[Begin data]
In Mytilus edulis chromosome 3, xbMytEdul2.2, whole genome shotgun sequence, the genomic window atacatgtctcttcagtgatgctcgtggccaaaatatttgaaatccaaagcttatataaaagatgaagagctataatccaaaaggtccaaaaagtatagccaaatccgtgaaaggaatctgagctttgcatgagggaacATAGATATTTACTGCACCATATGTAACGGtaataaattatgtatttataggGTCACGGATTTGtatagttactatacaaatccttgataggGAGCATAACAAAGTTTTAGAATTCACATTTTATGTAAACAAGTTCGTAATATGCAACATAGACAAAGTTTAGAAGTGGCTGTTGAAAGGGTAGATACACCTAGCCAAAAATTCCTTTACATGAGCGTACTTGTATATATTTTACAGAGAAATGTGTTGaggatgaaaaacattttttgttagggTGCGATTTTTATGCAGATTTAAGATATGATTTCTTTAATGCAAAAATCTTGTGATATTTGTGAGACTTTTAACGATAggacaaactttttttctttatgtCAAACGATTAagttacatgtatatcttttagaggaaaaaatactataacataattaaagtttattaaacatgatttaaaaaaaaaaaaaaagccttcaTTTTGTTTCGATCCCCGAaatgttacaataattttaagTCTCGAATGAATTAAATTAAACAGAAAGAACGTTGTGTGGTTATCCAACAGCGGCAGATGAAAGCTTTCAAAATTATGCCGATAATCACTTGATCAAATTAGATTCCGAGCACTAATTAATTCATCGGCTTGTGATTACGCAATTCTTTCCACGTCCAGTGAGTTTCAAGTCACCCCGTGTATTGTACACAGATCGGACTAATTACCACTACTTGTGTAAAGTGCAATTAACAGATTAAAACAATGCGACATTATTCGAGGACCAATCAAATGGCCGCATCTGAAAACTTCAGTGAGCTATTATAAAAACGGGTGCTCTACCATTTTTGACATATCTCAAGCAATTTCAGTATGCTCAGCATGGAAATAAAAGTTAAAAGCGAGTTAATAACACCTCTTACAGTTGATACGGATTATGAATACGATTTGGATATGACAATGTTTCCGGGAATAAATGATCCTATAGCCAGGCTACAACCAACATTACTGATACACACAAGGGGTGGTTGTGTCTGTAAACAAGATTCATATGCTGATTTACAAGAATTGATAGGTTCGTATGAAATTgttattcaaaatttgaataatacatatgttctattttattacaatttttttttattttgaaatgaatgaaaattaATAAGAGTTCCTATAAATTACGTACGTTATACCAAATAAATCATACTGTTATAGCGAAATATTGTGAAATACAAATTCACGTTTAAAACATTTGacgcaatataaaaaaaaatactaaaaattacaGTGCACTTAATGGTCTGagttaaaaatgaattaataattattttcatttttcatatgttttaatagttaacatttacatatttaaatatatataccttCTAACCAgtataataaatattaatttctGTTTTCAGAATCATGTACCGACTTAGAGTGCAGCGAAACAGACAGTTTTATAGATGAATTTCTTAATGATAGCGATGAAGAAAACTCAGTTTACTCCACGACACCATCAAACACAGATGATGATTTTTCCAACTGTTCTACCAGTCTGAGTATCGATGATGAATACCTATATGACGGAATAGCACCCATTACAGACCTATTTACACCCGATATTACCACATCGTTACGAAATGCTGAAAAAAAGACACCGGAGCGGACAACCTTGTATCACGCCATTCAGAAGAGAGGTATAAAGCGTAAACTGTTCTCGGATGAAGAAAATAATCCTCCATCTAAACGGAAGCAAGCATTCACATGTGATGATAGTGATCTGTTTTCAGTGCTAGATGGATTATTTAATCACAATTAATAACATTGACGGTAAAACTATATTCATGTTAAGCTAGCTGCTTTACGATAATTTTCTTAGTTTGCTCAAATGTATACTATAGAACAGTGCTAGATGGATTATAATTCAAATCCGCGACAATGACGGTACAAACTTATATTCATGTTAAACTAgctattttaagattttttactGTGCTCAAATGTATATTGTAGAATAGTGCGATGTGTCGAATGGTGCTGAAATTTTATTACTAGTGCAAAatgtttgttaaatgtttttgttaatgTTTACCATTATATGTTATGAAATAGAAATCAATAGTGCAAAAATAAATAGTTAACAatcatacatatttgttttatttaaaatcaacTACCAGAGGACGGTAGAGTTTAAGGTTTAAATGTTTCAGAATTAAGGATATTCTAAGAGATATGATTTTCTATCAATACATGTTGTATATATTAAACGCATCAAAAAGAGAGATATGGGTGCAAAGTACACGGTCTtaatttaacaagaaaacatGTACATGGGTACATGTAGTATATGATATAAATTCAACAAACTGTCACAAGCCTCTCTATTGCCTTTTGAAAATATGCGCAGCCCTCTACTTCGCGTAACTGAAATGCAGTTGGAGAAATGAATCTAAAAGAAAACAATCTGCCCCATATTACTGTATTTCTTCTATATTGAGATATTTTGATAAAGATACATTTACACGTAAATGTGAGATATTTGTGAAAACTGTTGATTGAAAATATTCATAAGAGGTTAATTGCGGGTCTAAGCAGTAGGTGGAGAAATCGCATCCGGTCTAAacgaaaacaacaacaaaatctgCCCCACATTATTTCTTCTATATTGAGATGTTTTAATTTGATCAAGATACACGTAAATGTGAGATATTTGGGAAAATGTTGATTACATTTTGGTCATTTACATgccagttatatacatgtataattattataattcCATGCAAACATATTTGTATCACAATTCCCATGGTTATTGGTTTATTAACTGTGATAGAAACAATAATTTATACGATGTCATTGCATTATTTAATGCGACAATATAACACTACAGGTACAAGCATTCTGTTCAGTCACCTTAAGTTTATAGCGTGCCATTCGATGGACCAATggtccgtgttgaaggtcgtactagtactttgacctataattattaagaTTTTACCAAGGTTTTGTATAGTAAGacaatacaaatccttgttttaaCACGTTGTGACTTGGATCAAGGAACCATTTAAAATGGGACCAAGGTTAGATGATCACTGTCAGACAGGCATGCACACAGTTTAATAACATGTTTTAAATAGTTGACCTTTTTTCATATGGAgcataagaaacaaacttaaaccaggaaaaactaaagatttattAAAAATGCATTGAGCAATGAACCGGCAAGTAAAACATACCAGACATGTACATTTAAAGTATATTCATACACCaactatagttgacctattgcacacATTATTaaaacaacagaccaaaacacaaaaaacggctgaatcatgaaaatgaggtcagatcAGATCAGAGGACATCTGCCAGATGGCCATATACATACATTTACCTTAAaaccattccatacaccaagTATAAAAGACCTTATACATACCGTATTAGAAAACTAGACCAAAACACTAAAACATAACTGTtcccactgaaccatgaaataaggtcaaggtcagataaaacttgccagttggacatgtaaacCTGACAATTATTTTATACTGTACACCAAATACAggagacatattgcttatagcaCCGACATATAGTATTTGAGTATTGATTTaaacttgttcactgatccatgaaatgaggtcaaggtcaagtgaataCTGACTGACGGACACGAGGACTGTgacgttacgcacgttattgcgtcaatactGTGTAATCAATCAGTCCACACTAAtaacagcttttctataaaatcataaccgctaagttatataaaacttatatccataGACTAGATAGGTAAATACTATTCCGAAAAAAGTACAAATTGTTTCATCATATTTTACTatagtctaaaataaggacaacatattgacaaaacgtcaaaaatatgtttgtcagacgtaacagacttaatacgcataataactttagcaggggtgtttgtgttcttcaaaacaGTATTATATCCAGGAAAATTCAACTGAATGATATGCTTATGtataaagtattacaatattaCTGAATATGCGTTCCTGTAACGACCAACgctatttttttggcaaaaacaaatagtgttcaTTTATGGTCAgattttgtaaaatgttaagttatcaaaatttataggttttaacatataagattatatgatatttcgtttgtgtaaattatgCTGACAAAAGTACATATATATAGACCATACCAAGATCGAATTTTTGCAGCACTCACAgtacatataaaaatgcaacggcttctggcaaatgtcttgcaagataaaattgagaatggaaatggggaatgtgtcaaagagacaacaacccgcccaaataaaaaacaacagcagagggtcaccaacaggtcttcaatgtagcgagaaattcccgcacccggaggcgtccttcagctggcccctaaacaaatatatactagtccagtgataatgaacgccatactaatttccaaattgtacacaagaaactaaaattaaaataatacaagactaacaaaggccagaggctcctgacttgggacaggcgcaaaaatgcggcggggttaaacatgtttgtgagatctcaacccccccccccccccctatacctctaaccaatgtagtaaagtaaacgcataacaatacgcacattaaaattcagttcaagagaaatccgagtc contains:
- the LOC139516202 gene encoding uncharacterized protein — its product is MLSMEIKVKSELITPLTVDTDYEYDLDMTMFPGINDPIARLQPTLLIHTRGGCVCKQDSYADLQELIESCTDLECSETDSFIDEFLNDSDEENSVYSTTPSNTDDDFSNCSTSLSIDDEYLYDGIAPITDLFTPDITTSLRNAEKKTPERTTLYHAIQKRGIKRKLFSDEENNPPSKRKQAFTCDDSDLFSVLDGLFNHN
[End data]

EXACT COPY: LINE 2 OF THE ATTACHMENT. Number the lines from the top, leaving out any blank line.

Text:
- the LOC139516202 gene encoding uncharacterized protein — its product is MLSMEIKVKSELITPLTVDTDYEYDLDMTMFPGINDPIARLQPTLLIHTRGGCVCKQDSYADLQELIESCTDLECSETDSFIDEFLNDSDEENSVYSTTPSNTDDDFSNCSTSLSIDDEYLYDGIAPITDLFTPDITTSLRNAEKKTPERTTLYHAIQKRGIKRKLFSDEENNPPSKRKQAFTCDDSDLFSVLDGLFNHN